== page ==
On the western edge of downtown, Tom Lee Park abuts the seductive curve of the Mississippi River dividing Arkansas and Tennessee. In the evenings, Memphians flock to its shores to revel in the pink-gold sunsets. As I walked back into the city core one evening, a man whipped his car over to the sidewalk.

“You picked the wrong place to be walking around alone,” he told me, adding, for emphasis, “it’s really bad here.”

“Really?” I asked, looking around. Beyond me were kids on scooters, laughing families, manicured sidewalks. The only distinction I could find was that most everyone was Black, and he and I were white.

Just over 200 miles away, Jackson, Miss., is home to the wonderful Mississippi Civil Rights center detailing the fight inherent in the freedom schools of the summer of ’64, and to Mayor Chokwe Antar Lumumba, who ran on the slogan of making his city, at 79%, the third-greatest ratio of Black people in the country, “the most radical city on the planet.”

But in a state that was once the nation’s top producer of cotton, it’s hard to ignore the pocked city streets, where one can’t go too fast anywhere because entire wheels might be engulfed in child-sized potholes.

One day, while I was taking photos on the side of the road, a woman named KiKi asked me for a ride to her home. When we arrived at the residential triangle that sits between Medgar Evers Boulevard, Woodrow Wilson Avenue and Martin Luther King Drive, I stifled a reaction. Lot after lot, roofs collapsed atop their residents. The grass in public parks grew to knee level. A graveyard consisted of worn stones, seemingly tossed amid a field.

Speaking of the infrastructure neglect, a Jackson native and bartender later lamented, “We’re caught between the right-wing state politics.

“We’re the last ones, always the last.”

• • •

Around Birmingham’s Kelly Ingram Park, a downtown green space honoring civil rights moments and figures through moving monuments, one can witness evidence of our current political moment, too. “Black Lives Matter” was etched on the historic 16th Street Baptist Church marquee. Around town, dynamic street art pronounced we are “better together” and cheers “Nothing but Love.” An hour through and around the park might also bring encounters with multiple Black people experiencing homelessness; a U.S. epidemic that remains largely disconnected from mainstream media focus and public agitation.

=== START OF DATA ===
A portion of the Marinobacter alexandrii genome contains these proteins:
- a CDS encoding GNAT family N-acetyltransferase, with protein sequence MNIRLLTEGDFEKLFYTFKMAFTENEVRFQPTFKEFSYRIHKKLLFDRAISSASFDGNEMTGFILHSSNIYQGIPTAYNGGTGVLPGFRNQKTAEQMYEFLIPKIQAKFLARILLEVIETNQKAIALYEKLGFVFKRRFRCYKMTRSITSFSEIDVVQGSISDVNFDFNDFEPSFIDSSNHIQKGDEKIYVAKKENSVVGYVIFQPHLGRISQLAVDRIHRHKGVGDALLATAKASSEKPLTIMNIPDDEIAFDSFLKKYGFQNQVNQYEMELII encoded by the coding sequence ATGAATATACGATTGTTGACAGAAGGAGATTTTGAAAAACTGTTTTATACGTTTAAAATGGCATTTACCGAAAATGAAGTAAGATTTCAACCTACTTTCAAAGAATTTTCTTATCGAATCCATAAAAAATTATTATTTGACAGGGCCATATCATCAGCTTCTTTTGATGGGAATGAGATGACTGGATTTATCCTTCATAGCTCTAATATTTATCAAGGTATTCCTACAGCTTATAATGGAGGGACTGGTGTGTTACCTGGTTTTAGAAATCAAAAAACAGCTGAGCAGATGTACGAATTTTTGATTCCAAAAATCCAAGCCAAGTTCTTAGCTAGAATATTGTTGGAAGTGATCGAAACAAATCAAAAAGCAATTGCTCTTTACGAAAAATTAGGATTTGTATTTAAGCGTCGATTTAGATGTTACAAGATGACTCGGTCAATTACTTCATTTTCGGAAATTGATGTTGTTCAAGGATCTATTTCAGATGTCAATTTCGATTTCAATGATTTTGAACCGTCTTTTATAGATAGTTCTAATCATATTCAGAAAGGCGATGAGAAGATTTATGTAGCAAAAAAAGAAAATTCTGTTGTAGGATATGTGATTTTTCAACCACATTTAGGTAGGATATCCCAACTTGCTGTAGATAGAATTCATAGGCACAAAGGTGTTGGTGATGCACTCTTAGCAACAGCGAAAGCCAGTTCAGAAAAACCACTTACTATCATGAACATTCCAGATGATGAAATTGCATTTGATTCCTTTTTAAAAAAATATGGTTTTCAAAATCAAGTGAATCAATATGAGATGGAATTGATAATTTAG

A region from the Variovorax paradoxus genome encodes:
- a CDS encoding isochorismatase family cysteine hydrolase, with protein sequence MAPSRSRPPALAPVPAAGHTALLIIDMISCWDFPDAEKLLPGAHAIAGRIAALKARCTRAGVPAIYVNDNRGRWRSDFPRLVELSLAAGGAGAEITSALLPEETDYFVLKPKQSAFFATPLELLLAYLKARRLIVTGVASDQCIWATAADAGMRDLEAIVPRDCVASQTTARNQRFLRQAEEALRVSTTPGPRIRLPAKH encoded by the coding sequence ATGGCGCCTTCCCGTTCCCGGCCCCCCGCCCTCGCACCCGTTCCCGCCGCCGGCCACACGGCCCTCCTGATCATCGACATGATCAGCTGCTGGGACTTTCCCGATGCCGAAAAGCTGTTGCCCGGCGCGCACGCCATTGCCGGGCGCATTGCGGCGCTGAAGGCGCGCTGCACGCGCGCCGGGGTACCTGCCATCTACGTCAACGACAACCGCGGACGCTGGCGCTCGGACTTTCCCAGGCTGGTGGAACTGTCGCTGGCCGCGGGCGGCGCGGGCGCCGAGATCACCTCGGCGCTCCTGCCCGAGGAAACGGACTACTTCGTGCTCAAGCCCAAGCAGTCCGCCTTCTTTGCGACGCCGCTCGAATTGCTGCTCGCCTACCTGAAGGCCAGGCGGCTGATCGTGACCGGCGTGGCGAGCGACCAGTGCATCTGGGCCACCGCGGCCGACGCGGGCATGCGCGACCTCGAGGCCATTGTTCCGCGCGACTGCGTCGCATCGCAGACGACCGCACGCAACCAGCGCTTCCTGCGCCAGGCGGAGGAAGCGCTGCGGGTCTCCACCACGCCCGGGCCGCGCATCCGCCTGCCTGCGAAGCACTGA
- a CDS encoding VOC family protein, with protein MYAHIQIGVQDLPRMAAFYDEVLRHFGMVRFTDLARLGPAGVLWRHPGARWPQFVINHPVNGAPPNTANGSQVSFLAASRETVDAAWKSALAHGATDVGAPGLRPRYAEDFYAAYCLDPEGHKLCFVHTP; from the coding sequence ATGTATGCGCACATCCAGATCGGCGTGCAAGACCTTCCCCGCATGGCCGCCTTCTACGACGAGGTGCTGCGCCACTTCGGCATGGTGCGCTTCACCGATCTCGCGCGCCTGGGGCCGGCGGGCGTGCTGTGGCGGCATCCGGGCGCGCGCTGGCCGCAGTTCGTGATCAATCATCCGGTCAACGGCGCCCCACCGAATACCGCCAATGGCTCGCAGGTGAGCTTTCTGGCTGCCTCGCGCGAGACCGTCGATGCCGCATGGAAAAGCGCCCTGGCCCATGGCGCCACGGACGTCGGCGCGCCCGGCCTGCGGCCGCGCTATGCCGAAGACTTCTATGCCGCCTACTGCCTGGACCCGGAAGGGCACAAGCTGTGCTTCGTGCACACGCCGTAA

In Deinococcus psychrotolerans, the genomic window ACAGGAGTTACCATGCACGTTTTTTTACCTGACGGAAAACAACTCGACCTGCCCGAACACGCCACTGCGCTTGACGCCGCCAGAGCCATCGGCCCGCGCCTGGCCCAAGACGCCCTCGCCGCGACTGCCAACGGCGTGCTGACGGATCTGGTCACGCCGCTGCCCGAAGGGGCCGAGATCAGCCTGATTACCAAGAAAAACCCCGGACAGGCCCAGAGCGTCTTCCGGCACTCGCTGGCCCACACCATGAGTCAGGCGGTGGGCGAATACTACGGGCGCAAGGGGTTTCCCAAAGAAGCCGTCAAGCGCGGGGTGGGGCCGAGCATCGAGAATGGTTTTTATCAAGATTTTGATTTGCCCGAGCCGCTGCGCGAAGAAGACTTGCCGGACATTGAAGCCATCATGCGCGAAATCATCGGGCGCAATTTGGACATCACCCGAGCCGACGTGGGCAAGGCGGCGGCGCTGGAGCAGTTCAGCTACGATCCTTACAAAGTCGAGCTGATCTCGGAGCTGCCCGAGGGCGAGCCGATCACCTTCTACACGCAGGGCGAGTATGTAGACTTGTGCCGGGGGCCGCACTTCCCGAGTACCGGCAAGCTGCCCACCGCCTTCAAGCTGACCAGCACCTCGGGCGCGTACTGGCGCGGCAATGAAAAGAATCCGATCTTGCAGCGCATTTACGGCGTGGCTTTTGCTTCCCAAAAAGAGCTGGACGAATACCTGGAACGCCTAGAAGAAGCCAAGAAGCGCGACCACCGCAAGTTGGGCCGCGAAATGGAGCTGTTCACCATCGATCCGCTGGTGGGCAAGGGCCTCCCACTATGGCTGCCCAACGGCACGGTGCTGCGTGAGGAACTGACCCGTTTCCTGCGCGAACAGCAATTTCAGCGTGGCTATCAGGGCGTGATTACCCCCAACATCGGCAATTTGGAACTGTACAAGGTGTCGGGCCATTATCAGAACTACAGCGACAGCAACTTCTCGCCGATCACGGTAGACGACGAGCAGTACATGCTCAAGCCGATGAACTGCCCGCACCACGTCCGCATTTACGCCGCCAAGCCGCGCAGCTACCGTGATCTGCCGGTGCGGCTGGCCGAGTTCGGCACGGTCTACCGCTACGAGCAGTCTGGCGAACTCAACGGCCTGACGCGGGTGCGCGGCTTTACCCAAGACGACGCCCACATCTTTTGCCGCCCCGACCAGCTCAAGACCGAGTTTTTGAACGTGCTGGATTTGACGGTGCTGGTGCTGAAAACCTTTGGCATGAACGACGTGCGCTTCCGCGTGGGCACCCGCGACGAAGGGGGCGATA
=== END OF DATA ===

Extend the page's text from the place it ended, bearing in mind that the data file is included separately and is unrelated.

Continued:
Such stirring art graces all corners of Atlanta, too, serving as the opening acts leading to Sweet Auburn, the neighborhood where Martin Luther King was born.

Outside his home, which was closed due to coronavirus, a Black man took selfies on the steps with his young daughter. Another man, traveling alone, wore his excitement on his face. “It’s the first time I’ve visited this,” he told me.

That area, called Sweet Auburn, is still primarily Black. The median income is $41,000 per year. Blocks away, the trendy Inman Park, where French cafes flourish alongside food halls, is 82% white. The median income is $94,000.

I had a burger and drove 10 minutes down Hwy. 23 to Kirkwood. Past the sign that pronounced the neighborhood’s Civil War history — where the Battle of Atlanta began — past a perky commercial core touting yoga studios and vegan bakeries, are tree-lined residential avenues, where Quincy was raised.

Here was a white man, unloading lumber from his SUV; no doubt the start of a home improvement project. There was a white woman, ushering her kids in the front door. What struck me as much as anything were the signs, in nearly every yard. Pristinely printed on black poster board and driven into the soil with sturdy metal pins, they faced outward, proudly presenting their message to the world.

Black Lives Matter.

As for most of the Black lives themselves, they moved out a long time ago.


Amelia Rayno is a former Star Tribune journalist at work filming a docuseries project exploring food, culture and U.S. imperialism. Reach her at ameliarayno.com or on Instagram: @ameliarayno.